What’s the best thing about Gary Ross’s Free State of Jones? It is clearly a film that will rile the “All Lives Matter” crowd. For conscious white-supremacists and “color blind” racists alike, the portrayal on screen of a white Southerner – an army deserter – in league with runaway slaves in defiance of the tax man, the war machine, and the system of human bondage, amounts to a giant slap in the face. And it should be. But Free State of Jones is much more than that. Here we have a mainstream film about a band of rebels in conscious opposition to economic inequality and horrendous racial injustices. What's more, they are led by a proponent of a utopian, agrarian-socialist vision of society.
This is exactly our kind of discourse. Socialists aim to shake things up and that means shaking people up. What’s troubling is that for some of our friends on the Left, the film is rife with political faux-pas from “mansplaining” to “white-saviorism” and falls well short of what is needed. Such critiques miss the mark, both in terms of what sort of movie Ross has made, and what sort of art is demanded by our moment in history.
Some have decried Ross for taking liberties with gaps in the historical record in order to spin a particular narrative. We maintain that film (and art in general) should allow for and even encourage creative interventions in their interpretations of historical events rather than simply producing uninspired straightforward re-tellings.
This is not a perfect film and there are certainly criticisms to be made, as there are of any piece of art. But if we are to engage them effectively, we’ll need to first establish what we want from art at this time. Do we want films to just tell a well-documented story? Or do we want them to inspire hope and dare people to take a cue from the heroes on the screen? The dismissals of the film that we’ve read, from the hatchet jobs thinly-veiled as faint praise, to those that assert that Free State of Jones is just another problematic narrative which upholds the white supremacist status quo, are all informed by what’s broadly labeled “identity politics.” These politics are useful insofar as they place oppression and oppressed people at the center, but are far too limited to serve as practical politics of liberation.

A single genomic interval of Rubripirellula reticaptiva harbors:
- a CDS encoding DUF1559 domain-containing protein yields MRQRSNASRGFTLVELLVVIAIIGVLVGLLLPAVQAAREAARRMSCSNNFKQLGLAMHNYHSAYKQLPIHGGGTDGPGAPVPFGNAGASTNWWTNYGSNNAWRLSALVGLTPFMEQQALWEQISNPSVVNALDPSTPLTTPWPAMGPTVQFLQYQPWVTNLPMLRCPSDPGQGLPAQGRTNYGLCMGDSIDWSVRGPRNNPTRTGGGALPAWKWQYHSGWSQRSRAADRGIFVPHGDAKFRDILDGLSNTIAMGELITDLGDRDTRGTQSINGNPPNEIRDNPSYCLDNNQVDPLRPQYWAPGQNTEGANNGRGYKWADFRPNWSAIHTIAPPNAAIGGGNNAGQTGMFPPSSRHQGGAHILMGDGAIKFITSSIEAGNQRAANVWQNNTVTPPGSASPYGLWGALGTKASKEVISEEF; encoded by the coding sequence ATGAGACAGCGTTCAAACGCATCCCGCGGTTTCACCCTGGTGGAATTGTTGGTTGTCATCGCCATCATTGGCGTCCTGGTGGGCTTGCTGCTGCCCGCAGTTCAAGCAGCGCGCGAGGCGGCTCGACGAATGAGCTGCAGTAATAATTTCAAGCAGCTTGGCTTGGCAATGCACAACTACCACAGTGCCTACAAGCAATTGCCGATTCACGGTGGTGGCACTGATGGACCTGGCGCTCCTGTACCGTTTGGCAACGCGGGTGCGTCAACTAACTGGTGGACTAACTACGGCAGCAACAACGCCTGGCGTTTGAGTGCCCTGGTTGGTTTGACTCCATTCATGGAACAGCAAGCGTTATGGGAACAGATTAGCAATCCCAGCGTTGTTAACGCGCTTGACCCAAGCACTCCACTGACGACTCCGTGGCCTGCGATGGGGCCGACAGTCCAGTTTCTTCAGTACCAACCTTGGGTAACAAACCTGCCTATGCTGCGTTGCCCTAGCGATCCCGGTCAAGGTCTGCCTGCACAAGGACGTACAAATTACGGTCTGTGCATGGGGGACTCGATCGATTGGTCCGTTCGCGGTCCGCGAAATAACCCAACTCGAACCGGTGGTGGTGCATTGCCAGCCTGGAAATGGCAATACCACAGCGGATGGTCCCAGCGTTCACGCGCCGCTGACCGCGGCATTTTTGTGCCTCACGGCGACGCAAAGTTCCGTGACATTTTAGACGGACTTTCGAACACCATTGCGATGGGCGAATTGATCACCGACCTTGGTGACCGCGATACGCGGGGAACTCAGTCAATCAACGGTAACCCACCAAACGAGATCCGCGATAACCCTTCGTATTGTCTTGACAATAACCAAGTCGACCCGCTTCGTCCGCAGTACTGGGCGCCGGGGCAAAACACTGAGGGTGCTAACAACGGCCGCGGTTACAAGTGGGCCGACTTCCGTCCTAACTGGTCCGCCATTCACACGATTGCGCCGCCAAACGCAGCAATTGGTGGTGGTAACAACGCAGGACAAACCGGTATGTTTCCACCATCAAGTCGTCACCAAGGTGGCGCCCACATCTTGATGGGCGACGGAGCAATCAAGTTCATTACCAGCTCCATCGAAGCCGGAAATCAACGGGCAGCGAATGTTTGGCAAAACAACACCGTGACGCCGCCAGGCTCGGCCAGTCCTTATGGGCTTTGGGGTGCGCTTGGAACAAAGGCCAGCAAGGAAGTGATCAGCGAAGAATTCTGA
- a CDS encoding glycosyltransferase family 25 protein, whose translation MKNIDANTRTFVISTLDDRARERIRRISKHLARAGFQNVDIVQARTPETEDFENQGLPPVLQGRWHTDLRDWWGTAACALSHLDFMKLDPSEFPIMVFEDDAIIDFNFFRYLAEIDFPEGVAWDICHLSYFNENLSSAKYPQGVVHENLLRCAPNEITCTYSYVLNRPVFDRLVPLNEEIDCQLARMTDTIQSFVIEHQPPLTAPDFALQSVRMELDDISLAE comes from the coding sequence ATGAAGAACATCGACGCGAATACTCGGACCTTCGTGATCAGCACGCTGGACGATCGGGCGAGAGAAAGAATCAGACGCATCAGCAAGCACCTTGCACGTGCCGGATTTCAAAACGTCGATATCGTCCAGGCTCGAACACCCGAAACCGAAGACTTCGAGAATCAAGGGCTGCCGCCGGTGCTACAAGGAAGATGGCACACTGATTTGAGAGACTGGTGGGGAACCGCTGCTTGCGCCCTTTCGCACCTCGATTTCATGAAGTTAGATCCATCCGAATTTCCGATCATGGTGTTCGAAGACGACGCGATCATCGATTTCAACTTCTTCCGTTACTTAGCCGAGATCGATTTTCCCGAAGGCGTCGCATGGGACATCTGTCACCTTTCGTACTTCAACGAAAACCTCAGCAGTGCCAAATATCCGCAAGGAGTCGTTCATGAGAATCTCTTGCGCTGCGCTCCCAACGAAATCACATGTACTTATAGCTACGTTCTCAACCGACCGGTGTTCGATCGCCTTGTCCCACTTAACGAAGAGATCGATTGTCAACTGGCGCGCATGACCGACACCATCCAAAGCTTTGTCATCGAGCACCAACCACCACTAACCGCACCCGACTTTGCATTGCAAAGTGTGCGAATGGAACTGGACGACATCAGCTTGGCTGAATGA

We think that Free State of Jones deserves a fair hearing and an enthusiastic defense if for no other reason than that the director’s expressed purpose for making it was to help debunk some long-established myths about the American Civil War. There’s a lot to unpack and explain here, but first we should say something about the subject of the film.
Free State of Jones tells the story of a “Southern Unionist” rebellion in Mississippi, mainly in Jones County, during the American Civil War. Jones County was mostly populated by poor farmers who owned no slaves and had elected an anti-secession delegate to Mississippi’s Secession Convention in 1861. It isn’t difficult to see how such an environment might bring together army deserters and runaway slaves. From 1863 to 1865, the Knight Company, so-named for its elected commander, Newton Knight (Matthew McConaughey), clashed with Confederate troops, assassinated government officials, raided military supply lines, and distributed expropriated goods to the poor on at least one occasion. By 1864, Confederate control was nonexistent and the titular free state was declared. The program of their liberated territory enumerated a radically egalitarian set of principles which provide reason enough for the film to exist. And it is the scene during which these principles are declared and affirmed by the people of Jones County that the greatest value of the film can be found.